Waylong has been visiting with us. It was the second time he was visiting and this time he only stayed for a few days. Something happened today that reminded me about yesterday’s disappointment during our morning bike ride. We didn’t have a bike and therefore couldn’t ride with Waylong yesterday. The fact that he won’t join us for this Sunday’s ride from Nairobi to Machakos Town, broke his heart.
We were out for lunch today, talking, laughing and having fun. I have come to discover that there are two sides to Waylong. There is the side that overthinks stuff and gets lost in thoughts of what life can be. Then there is another side that marvels at everything that is so magical about life.
Cycling, rapping and drawing brings out the second side more. While what Waylong has experienced and gone through, warrants his retrospective nature, I long to see him blossom. I remember the evening Earnest, Heather and I visited Waylong at his aunt’s house. I saw and felt how much Waylong wanted to escape from all the squalor surrounding his environment.
We jumped over open sewers and dodged rats the size of an obese cat. I grew up in utter poverty and knows what it feels like to lack basic needs. However, what we saw broke my heart. The aunt, despite her genuine delight and joy at hosting us, felt embarrassed not to afford to serve the three of us a cup of strong tea.
Dead men walking
On our way out, we saw hundreds of men squatting on the dirt. Most were drinking cheap liquor from tin cups. Some were hunched over pieces of newspapers plotting the next football bet. As we drove through, not many of them flinched a muscle. I imagined what horror what young children, especially young girls had to go through on their way to and from shops. This isn’t an ideal environment to raise up a child, I thought.
As we ate lunch with Julius, Earnest and Job Naibei today, these thoughts ran through my mind. We kept discussing what the future held for Waylong and everything was fine. Waylong even cracked jokes of his own as we continued eating our chapatis. A few minutes later, the phone rang.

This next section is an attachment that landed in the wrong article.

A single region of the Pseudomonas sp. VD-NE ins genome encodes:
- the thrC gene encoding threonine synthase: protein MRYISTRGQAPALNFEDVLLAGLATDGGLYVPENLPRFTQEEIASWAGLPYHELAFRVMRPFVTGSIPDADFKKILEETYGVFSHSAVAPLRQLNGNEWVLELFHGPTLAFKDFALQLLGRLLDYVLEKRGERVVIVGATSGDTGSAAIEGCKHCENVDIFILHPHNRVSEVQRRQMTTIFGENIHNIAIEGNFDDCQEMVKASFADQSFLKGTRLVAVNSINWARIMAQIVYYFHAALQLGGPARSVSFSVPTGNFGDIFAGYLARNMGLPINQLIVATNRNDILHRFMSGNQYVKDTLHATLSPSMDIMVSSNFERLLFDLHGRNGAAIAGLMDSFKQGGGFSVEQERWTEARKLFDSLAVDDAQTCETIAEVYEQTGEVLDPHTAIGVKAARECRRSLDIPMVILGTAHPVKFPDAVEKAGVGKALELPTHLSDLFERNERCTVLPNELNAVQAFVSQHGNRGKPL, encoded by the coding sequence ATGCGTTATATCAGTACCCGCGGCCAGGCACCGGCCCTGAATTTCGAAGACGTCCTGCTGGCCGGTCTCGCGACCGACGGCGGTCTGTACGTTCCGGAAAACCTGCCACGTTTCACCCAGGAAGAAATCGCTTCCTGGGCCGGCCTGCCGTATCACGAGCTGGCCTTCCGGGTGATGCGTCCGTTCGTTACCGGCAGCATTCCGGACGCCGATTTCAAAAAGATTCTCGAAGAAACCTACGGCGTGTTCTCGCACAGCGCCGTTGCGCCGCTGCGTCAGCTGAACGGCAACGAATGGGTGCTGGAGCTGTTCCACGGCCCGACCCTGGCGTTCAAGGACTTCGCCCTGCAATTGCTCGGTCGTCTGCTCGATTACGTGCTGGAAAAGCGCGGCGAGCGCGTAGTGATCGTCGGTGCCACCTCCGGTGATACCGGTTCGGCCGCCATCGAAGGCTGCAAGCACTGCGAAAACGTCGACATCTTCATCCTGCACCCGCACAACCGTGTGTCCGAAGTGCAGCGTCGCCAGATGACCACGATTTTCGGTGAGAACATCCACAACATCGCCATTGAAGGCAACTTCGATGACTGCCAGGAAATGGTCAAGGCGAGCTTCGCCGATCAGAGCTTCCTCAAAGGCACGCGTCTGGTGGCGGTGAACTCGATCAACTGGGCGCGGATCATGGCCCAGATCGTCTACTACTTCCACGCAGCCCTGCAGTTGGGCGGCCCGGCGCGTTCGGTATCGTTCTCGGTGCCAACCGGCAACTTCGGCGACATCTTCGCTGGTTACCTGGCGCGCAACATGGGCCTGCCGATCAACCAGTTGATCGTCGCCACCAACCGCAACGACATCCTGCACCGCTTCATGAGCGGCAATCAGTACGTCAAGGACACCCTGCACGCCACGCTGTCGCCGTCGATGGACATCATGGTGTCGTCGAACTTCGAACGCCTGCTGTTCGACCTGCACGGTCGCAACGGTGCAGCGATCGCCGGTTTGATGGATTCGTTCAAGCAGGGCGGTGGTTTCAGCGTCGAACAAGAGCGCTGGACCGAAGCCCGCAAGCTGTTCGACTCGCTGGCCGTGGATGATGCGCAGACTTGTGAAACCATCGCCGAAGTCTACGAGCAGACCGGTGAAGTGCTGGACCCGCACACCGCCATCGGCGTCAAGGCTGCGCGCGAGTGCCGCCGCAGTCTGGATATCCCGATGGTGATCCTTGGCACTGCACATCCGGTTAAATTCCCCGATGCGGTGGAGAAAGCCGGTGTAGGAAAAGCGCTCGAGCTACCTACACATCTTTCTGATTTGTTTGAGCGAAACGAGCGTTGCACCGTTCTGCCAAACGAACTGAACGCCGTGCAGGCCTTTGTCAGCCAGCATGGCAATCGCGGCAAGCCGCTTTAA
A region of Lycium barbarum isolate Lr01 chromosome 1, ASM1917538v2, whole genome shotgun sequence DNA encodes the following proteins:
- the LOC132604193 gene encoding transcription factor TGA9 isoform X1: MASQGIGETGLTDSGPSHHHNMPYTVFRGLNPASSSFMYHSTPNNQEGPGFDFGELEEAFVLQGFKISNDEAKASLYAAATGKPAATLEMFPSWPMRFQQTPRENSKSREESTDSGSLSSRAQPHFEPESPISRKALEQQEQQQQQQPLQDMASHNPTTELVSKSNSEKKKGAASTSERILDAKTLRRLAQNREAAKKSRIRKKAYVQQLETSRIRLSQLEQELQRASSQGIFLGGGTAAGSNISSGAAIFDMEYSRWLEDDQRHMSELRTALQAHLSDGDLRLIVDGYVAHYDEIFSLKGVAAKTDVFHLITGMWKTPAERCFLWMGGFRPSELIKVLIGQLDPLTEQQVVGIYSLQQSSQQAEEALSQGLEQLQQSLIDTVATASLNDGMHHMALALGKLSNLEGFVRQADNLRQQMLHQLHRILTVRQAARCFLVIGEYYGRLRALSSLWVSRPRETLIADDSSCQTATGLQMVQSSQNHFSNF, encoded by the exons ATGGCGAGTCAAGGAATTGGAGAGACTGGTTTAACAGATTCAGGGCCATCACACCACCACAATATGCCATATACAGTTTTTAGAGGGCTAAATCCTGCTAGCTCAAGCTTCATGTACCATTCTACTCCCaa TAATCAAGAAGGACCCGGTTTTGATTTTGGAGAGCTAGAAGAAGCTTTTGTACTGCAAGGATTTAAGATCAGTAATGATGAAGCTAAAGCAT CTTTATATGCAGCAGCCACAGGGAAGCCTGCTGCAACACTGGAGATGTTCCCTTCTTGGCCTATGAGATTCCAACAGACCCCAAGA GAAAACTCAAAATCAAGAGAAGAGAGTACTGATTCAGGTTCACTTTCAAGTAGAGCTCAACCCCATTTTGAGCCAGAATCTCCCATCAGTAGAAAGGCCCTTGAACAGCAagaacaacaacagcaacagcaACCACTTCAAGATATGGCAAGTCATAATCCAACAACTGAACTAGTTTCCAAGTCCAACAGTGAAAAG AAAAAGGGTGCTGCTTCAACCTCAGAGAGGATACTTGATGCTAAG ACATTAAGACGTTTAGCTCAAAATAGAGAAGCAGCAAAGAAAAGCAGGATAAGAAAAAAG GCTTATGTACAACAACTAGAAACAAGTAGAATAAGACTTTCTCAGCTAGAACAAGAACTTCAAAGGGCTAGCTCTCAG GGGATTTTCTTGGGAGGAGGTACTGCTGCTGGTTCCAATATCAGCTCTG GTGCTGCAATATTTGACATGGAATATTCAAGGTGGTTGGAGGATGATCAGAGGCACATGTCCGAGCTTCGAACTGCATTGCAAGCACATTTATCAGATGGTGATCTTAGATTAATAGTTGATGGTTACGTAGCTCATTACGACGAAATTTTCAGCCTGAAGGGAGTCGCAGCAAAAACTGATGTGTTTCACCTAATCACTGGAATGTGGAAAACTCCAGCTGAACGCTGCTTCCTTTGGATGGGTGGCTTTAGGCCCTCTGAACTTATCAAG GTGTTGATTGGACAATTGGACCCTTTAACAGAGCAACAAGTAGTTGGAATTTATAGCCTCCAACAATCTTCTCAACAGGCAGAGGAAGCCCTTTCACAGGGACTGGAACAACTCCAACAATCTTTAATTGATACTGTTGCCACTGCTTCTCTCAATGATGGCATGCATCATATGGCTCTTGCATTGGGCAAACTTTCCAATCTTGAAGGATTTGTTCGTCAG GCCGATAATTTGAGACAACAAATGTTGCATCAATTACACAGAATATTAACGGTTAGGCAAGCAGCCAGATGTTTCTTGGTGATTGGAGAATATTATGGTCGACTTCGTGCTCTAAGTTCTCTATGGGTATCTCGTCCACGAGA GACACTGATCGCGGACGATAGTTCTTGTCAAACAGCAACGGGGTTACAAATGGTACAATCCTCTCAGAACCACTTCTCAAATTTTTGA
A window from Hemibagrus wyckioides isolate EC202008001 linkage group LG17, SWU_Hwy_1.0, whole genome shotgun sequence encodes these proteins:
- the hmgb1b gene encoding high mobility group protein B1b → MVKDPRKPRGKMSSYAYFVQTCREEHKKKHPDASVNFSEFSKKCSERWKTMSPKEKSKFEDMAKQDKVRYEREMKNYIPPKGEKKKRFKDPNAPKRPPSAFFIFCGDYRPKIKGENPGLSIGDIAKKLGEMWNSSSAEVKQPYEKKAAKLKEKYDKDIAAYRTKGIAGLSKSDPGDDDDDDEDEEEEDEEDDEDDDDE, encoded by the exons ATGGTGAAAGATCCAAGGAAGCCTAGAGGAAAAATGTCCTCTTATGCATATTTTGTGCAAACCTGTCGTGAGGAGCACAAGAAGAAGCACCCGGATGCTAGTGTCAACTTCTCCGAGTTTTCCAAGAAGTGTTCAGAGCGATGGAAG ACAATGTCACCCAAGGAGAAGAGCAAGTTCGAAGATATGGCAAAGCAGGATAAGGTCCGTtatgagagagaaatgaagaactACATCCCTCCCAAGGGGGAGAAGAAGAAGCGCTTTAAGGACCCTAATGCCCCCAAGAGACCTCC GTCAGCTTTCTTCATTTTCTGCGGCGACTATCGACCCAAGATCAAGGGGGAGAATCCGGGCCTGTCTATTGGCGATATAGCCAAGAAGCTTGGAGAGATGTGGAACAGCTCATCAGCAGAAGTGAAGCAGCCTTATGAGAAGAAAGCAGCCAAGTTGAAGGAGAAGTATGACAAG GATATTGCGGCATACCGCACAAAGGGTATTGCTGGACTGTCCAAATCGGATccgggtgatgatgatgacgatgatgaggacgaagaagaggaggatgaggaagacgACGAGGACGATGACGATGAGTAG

If you have ever had a meal with me, you will know how much I abhor answering phone calls. Waylong knows this. So I everyone else. However, when the phone rang and we saw it was for Waylong, he knew it was okay to answer the call.
A few seconds later, Waylong’s bright smile got wiped off his face. The fork he was holding in his right hand trembled while the chapatis held by the fork shook. I knew things were not alright. I asked what the matter was and he said he was going to talk to me later, alone.
Then I remembered the chameleon that Earnest and I failed to save during our bike ride yesterday. I wanted to reach across the table so I could hold Waylong in my arms and reassure him that everything was going to be alright.
I felt trapped, unable to think or move a muscle.
Collecting and piecing fragments together
I had to deal with so many disappointments prior and during yesterday’s morning bike ride.
First, Waylong couldn’t join us for the ride since the bike we had given him had broken down. This also means he won’t be coming to Machakos Town on Sunday as well. Being one of our long time mentees from the time he was in juvenile prison, it was heartbreaking not to ride with us.
Failure to rescue a life
“These boys need to be rescued, I can see it in their eyes and feel it in their beating hearts,”
– Patty Liston, founder of the Standing With Boys Program